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Whitby Abbey

Whitby Abbey was a 7th-century Christian monastery that later became a Benedictine abbey. The abbey church was situated overlooking the North Sea on the East Cliff above Whitby in North Yorkshire, England, a centre of the medieval Northumbrian kingdom. The abbey and its possessions were confiscated by the crown under Henry VIII during the Dissolution of the Monasteries between 1536 and 1545.

Since that time, the ruins of the abbey have continued to be used by sailors as a landmark at the headland. Since the 20th century, the substantial ruins of the church have been declared a Grade I Listed building and are in the care of English Heritage; the site museum is housed in Cholmley House.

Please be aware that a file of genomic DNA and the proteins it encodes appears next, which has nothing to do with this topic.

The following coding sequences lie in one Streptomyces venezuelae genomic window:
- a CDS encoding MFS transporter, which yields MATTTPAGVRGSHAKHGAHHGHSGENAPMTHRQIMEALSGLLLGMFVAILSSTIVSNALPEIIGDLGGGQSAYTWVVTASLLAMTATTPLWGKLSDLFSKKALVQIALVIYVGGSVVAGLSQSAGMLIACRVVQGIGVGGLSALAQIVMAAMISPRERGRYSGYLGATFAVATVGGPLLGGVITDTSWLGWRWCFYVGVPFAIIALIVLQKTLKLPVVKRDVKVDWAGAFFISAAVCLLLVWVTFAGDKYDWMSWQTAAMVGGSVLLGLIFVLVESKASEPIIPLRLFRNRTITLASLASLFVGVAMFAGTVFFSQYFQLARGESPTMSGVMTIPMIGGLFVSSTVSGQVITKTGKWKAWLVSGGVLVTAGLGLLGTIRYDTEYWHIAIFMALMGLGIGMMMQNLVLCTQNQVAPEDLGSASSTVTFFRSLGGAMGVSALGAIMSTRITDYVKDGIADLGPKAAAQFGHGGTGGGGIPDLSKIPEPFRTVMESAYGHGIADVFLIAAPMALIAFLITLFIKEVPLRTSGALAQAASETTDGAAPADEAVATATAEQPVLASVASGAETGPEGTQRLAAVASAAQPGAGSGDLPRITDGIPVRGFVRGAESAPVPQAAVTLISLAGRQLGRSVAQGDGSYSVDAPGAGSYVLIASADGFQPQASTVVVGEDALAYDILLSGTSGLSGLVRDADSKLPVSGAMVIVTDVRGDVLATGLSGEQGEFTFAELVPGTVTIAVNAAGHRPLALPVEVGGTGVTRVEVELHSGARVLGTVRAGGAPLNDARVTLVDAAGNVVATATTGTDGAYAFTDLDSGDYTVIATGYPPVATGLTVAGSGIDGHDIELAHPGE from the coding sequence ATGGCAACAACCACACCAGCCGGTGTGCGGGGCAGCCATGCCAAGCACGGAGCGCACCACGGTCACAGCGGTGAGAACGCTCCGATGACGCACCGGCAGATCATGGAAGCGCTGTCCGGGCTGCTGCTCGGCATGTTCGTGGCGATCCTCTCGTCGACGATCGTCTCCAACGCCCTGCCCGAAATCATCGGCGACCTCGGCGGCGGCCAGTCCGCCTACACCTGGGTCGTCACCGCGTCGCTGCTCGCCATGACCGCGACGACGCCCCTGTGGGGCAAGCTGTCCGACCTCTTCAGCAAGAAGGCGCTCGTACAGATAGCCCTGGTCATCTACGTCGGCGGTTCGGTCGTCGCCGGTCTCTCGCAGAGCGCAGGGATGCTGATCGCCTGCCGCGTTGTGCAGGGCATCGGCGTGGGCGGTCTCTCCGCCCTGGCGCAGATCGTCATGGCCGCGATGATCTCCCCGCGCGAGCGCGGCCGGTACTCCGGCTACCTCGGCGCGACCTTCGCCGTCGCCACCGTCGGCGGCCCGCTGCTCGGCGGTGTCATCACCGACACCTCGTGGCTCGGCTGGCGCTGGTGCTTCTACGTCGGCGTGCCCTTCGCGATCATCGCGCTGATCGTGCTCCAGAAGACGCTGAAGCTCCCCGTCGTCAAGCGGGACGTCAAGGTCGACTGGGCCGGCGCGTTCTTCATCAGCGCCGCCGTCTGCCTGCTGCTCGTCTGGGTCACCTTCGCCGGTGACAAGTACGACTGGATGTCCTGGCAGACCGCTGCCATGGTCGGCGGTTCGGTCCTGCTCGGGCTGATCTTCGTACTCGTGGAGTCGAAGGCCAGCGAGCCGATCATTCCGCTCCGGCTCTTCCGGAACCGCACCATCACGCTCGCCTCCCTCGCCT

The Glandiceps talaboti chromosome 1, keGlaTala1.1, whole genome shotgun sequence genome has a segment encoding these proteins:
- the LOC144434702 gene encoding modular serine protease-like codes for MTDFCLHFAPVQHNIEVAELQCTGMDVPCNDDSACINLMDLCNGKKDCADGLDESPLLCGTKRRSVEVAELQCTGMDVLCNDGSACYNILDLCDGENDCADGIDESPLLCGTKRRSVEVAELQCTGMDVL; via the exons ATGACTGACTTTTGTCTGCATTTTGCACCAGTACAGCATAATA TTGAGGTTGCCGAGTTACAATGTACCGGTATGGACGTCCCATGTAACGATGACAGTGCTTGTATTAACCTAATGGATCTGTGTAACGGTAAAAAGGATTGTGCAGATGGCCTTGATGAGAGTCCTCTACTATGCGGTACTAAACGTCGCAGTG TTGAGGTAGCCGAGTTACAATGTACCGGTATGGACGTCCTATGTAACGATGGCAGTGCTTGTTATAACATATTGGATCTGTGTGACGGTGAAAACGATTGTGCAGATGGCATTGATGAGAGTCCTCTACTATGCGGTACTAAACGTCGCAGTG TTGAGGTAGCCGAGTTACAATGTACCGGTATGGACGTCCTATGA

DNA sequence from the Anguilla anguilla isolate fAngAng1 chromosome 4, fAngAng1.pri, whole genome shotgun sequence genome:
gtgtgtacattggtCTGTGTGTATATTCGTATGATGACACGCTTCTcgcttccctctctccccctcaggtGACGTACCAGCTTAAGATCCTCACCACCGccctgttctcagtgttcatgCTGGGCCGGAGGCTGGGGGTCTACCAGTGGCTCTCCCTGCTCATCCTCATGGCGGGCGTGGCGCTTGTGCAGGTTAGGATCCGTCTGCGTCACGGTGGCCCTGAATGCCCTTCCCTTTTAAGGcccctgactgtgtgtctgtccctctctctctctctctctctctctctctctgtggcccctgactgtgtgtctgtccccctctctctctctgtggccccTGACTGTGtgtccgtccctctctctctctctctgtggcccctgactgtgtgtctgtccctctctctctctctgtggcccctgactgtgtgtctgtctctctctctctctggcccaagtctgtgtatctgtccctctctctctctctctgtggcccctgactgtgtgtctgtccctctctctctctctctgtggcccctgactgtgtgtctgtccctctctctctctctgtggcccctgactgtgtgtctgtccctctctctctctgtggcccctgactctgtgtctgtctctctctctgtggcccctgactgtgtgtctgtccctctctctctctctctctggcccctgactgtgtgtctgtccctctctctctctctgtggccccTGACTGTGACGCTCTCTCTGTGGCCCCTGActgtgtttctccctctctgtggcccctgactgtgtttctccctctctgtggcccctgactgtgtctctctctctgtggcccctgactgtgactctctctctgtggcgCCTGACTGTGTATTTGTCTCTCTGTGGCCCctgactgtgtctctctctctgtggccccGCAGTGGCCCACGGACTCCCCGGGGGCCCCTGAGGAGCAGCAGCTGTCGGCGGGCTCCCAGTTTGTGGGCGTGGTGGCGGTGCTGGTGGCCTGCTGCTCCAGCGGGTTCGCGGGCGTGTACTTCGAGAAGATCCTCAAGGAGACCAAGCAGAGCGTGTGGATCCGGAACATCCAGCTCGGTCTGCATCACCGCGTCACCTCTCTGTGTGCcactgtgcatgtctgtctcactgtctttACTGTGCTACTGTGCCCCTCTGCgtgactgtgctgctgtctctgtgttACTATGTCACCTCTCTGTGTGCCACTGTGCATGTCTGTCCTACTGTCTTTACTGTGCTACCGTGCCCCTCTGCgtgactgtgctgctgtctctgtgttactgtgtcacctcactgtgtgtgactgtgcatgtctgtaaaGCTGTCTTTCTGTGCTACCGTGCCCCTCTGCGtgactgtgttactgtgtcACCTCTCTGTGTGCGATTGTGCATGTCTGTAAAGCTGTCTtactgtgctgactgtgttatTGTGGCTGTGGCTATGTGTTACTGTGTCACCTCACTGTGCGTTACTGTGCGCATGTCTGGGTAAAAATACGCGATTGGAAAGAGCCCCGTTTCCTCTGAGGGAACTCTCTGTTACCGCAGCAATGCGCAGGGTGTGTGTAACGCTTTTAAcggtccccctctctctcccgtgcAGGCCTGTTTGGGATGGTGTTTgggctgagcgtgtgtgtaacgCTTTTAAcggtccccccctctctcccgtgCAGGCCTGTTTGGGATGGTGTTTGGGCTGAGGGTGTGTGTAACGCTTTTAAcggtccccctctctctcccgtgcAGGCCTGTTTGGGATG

The abbey is a setting in Bram Stoker’s Dracula (1897). Count Dracula, as a creature resembling a large dog, which came ashore at the Whitby headland, runs up the 199 steps to the graveyard of St Mary's Church, in the shadow of the abbey ruins. The abbey is also described in Mina Harker’s diary.

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